The Sinatra Park turf plan was also supported by the Hoboken Youth Soccer League and Wilday’s boss, Mayor Roberts, whose enthusiasm for faux grass later led to the resurfacing of the baseball field at Stevens Park, and fields at JFK Stadium. In February 2003 Roberts stood with State Senator Bernie Kenny, Councilman Ruben Ramos, and former Councilmen Chris Campos and Michael Cricco to announce a $2 million state grant to resurface the track and field at Kennedy Stadium.
In and out, then back in to City Hall
Wilday is a close ally of former Councilwoman Carol Marsh. Wilday resigned her directorship to become the city’s “Open Space Planner”, a position created for her. She stepped down altogether after Roberts blamed her for losing the floating pool that was supposed to come to Pier C Park. At the time Wilday produced memos indicating Roberts was warned but didn’t take action. Former City Attorney Joe Sherman called the memos into question, saying they couldn’t be found on any city-issued computers. The relationship didn’t end well, but there was a reconciliation of sorts this year.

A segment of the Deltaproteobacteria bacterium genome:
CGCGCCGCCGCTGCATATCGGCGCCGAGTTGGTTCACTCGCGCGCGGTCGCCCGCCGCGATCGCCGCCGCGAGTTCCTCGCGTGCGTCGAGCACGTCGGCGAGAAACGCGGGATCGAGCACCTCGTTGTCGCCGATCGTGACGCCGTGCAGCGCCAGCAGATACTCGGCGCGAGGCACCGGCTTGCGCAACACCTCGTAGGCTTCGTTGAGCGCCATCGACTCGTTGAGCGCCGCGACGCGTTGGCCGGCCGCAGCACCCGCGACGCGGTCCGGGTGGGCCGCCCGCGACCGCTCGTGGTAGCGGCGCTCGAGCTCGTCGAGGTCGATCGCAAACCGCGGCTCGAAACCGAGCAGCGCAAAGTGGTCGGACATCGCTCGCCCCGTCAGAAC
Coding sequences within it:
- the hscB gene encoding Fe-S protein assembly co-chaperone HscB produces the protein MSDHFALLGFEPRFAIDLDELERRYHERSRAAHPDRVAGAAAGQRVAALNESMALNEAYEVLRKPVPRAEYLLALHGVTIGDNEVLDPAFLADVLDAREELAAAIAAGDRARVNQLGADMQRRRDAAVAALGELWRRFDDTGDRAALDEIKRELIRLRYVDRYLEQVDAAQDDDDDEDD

Around the time Roberts first proposed roll rolling the green carpet down on Church Square Park he was also making peace with Wilday and Marsh. Wilday was appointed by Roberts to the Hoboken Shade Tree Commission around the same time Marsh made her deal to run (unsuccessfully) for Assembly under the HCDO banner supported by Roberts and Kenny.
Roll out the turf!
A reader found a similar type story about astroturf in Hoboken over at the Stevens Institute. They’re already replacing the turf that was laid down 6 or 7 years ago due to “excessive wear and tear”.
I wonder what the “quality” of the other turf around Hoboken is? Will another $130,000 need to be spent again and again?
(FYI – volume is low on this video.. you’ll have to crank it up)
7/26/2007 Update 2:
Letter from Mayor Roberts:
Dear Hoboken Resident: